Learning Correlations

  • Boris MirkinEmail author
Part of the Undergraduate Topics in Computer Science book series (UTICS)


After a short introduction of the general concept of decision rule to relate input and target features, this chapter describes some generic and most popular methods for learning correlations over two or more features. Four of them pertain to quantitative targets (linear regression, canonical correlation, neural network, and regression tree), and seven to categorical ones (linear discrimination, support vector machine, naïve Bayes classifier, classification tree, contingency table, distance between partition and ranking relations, and the correspondence analysis). Of these, classification trees are treated in a most detailed way including a number of theoretical results that are not well known. These establish firm relations between popular scoring functions and bivariate measures—Quetelet indexes in contingency tables and, rather unexpectedly, normalization options for dummy variables representing target categories. Some related concepts such as Bayesian decision rules, bag-of-word model in text analysis, VC-dimension and kernel for non-linear classification are introduced too. The Chapter outlines several important characteristics of summarization and correlation between two features, and displays some of the properties of those. They are:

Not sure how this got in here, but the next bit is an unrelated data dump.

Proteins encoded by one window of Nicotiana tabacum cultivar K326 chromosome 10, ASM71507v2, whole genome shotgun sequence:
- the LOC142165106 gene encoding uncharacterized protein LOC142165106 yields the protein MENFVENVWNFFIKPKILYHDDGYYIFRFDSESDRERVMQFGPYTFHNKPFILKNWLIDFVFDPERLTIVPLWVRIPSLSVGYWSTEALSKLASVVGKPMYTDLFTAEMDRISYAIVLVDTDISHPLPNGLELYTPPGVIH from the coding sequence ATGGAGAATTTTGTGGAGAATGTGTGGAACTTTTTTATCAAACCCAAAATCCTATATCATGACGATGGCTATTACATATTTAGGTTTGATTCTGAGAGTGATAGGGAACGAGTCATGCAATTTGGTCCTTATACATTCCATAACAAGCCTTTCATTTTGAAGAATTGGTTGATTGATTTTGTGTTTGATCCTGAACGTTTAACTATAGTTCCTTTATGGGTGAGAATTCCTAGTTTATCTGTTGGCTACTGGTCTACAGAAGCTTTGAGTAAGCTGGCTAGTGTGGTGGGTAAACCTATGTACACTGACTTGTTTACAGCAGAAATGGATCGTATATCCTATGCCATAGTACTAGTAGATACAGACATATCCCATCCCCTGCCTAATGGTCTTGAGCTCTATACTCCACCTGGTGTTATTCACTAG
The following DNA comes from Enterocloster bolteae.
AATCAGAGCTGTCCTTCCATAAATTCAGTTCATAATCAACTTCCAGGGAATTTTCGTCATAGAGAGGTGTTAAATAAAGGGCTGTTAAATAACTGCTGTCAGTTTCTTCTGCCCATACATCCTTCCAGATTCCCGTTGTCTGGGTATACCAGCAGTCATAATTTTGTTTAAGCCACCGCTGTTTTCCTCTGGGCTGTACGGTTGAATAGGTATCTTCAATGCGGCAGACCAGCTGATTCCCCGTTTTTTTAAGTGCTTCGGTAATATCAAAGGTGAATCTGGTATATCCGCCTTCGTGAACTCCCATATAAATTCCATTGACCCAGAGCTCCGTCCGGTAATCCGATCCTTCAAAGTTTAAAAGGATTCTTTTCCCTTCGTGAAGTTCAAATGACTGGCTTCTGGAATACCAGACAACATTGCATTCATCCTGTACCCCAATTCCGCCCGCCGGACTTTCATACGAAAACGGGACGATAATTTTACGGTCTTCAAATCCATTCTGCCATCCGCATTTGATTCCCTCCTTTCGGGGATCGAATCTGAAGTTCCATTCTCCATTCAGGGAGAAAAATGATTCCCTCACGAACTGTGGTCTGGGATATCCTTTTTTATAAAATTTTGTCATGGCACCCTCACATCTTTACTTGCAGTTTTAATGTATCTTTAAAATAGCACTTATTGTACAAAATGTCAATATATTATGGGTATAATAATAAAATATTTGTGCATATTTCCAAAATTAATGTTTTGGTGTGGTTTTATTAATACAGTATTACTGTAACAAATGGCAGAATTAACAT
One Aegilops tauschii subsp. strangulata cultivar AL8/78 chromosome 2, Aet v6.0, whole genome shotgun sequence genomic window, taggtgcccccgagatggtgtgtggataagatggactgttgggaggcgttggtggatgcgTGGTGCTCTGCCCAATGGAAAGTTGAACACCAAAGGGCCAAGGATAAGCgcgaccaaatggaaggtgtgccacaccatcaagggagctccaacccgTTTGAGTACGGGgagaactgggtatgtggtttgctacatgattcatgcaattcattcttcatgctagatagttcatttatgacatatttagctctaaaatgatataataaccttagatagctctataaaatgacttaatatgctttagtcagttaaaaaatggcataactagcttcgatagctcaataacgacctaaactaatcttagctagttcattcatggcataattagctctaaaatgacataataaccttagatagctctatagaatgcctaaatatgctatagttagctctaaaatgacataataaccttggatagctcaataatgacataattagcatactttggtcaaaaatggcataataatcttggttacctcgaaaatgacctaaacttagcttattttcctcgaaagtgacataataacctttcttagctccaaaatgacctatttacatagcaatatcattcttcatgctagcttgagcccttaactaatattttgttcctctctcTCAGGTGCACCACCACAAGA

• linear regression and correlation coefficient for two quantitative variables (Sect. 3.2);

  • tabular regression and correlation ratio for the mixed scale case (Sect. 3.8.3); and

  • contingency table, Quetelet index, statistical independence, and Pearson’s chi-squared for two nominal variables; the latter is treated as a summary correlation measure, in contrast to the conventional view of it as just a criterion of statistical independence (Sect. 3.6.1); moreover, a few less known least-squares based concepts are outlined, including canonical correlation and correspondence analysis.


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© Springer Nature Switzerland AG 2019

Authors and Affiliations

  1. 1.Department of Data Analysis and Artificial Intelligence, Faculty of Computer ScienceNational Research University Higher School of EconomicsMoscowRussia
  2. 2.Professor Emeritus, Department of Computer Science and Information SystemsBirkbeck University of LondonLondonUK

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